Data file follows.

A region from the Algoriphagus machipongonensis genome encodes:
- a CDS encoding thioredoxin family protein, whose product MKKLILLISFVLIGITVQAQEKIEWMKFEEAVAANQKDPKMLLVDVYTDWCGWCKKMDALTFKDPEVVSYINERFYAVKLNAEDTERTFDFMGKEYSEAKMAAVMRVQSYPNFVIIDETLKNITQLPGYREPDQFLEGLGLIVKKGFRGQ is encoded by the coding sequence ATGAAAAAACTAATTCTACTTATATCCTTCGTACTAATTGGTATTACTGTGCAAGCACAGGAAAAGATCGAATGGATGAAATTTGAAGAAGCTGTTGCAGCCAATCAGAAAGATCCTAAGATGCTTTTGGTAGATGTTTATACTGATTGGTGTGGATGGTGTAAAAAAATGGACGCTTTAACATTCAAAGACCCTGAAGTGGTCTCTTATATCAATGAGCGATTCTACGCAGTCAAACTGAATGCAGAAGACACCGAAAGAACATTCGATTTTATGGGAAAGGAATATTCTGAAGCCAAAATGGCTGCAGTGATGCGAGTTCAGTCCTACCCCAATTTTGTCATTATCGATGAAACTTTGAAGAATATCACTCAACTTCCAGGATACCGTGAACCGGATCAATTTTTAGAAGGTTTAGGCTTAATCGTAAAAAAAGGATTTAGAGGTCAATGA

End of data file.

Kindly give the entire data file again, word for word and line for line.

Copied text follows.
A region from the Algoriphagus machipongonensis genome encodes:
- a CDS encoding thioredoxin family protein, whose product MKKLILLISFVLIGITVQAQEKIEWMKFEEAVAANQKDPKMLLVDVYTDWCGWCKKMDALTFKDPEVVSYINERFYAVKLNAEDTERTFDFMGKEYSEAKMAAVMRVQSYPNFVIIDETLKNITQLPGYREPDQFLEGLGLIVKKGFRGQ is encoded by the coding sequence ATGAAAAAACTAATTCTACTTATATCCTTCGTACTAATTGGTATTACTGTGCAAGCACAGGAAAAGATCGAATGGATGAAATTTGAAGAAGCTGTTGCAGCCAATCAGAAAGATCCTAAGATGCTTTTGGTAGATGTTTATACTGATTGGTGTGGATGGTGTAAAAAAATGGACGCTTTAACATTCAAAGACCCTGAAGTGGTCTCTTATATCAATGAGCGATTCTACGCAGTCAAACTGAATGCAGAAGACACCGAAAGAACATTCGATTTTATGGGAAAGGAATATTCTGAAGCCAAAATGGCTGCAGTGATGCGAGTTCAGTCCTACCCCAATTTTGTCATTATCGATGAAACTTTGAAGAATATCACTCAACTTCCAGGATACCGTGAACCGGATCAATTTTTAGAAGGTTTAGGCTTAATCGTAAAAAAAGGATTTAGAGGTCAATGA